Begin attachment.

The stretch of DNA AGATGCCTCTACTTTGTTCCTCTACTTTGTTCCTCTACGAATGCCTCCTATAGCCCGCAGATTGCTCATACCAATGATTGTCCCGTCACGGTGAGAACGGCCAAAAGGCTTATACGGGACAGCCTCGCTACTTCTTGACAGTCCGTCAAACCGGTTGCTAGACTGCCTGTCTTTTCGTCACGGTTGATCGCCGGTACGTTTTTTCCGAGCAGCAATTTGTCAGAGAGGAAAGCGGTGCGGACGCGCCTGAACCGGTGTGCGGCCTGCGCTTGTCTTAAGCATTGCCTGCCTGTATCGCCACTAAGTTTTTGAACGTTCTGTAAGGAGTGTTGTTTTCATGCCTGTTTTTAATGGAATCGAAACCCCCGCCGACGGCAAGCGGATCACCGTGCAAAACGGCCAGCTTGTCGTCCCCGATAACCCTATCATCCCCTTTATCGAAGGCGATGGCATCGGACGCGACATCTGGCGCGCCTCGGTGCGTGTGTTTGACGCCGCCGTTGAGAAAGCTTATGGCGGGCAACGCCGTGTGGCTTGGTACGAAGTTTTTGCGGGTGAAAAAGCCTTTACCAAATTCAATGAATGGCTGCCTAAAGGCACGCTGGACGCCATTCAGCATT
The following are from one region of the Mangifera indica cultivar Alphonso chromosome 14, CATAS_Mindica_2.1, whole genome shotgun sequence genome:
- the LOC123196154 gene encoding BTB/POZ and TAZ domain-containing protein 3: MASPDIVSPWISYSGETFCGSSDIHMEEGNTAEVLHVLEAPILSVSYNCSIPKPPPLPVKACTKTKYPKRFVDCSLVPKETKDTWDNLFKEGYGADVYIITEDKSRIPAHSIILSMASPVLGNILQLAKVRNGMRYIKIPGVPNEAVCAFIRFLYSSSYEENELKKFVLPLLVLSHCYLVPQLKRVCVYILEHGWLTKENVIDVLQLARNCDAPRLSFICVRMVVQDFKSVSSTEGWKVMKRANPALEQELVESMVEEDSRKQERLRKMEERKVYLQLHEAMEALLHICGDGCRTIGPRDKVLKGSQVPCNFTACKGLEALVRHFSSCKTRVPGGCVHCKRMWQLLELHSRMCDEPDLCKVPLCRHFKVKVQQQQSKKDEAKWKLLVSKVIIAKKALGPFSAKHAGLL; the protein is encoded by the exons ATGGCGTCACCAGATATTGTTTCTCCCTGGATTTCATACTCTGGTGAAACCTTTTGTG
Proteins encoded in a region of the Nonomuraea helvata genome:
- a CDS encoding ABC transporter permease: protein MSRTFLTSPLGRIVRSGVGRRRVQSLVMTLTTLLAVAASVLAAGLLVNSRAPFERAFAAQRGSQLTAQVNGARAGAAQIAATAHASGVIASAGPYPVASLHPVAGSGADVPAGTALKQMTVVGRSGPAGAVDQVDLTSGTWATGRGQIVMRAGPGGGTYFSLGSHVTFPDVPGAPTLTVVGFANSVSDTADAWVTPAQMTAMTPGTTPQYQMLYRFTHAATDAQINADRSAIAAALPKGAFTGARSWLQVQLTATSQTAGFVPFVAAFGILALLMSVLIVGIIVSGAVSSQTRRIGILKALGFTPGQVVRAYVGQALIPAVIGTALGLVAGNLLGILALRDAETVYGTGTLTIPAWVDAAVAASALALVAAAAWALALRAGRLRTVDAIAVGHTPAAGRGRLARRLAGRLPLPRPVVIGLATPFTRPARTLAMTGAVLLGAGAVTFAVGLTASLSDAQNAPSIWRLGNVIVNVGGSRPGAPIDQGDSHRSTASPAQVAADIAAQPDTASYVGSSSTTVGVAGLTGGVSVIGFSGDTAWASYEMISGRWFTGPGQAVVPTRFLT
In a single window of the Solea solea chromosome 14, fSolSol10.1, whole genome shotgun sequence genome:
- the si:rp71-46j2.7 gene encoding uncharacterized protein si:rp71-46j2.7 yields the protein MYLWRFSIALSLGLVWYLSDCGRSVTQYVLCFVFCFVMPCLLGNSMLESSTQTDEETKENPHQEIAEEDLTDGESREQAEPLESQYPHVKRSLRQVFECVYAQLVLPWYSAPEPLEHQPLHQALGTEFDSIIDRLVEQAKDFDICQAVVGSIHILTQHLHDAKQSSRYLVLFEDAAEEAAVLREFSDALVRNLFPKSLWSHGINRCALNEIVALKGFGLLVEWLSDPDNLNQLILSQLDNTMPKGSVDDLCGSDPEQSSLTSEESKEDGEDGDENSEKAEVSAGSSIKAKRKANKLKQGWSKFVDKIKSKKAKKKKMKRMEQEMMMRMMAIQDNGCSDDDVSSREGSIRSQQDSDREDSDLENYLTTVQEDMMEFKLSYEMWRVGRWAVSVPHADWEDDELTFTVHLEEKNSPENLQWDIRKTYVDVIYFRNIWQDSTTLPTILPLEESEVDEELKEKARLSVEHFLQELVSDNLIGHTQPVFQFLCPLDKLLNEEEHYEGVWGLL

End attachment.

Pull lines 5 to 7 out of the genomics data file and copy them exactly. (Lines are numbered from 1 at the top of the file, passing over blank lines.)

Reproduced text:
- a CDS encoding ABC transporter permease: protein MSRTFLTSPLGRIVRSGVGRRRVQSLVMTLTTLLAVAASVLAAGLLVNSRAPFERAFAAQRGSQLTAQVNGARAGAAQIAATAHASGVIASAGPYPVASLHPVAGSGADVPAGTALKQMTVVGRSGPAGAVDQVDLTSGTWATGRGQIVMRAGPGGGTYFSLGSHVTFPDVPGAPTLTVVGFANSVSDTADAWVTPAQMTAMTPGTTPQYQMLYRFTHAATDAQINADRSAIAAALPKGAFTGARSWLQVQLTATSQTAGFVPFVAAFGILALLMSVLIVGIIVSGAVSSQTRRIGILKALGFTPGQVVRAYVGQALIPAVIGTALGLVAGNLLGILALRDAETVYGTGTLTIPAWVDAAVAASALALVAAAAWALALRAGRLRTVDAIAVGHTPAAGRGRLARRLAGRLPLPRPVVIGLATPFTRPARTLAMTGAVLLGAGAVTFAVGLTASLSDAQNAPSIWRLGNVIVNVGGSRPGAPIDQGDSHRSTASPAQVAADIAAQPDTASYVGSSSTTVGVAGLTGGVSVIGFSGDTAWASYEMISGRWFTGPGQAVVPTRFLT
In a single window of the Solea solea chromosome 14, fSolSol10.1, whole genome shotgun sequence genome:
- the si:rp71-46j2.7 gene encoding uncharacterized protein si:rp71-46j2.7 yields the protein MYLWRFSIALSLGLVWYLSDCGRSVTQYVLCFVFCFVMPCLLGNSMLESSTQTDEETKENPHQEIAEEDLTDGESREQAEPLESQYPHVKRSLRQVFECVYAQLVLPWYSAPEPLEHQPLHQALGTEFDSIIDRLVEQAKDFDICQAVVGSIHILTQHLHDAKQSSRYLVLFEDAAEEAAVLREFSDALVRNLFPKSLWSHGINRCALNEIVALKGFGLLVEWLSDPDNLNQLILSQLDNTMPKGSVDDLCGSDPEQSSLTSEESKEDGEDGDENSEKAEVSAGSSIKAKRKANKLKQGWSKFVDKIKSKKAKKKKMKRMEQEMMMRMMAIQDNGCSDDDVSSREGSIRSQQDSDREDSDLENYLTTVQEDMMEFKLSYEMWRVGRWAVSVPHADWEDDELTFTVHLEEKNSPENLQWDIRKTYVDVIYFRNIWQDSTTLPTILPLEESEVDEELKEKARLSVEHFLQELVSDNLIGHTQPVFQFLCPLDKLLNEEEHYEGVWGLL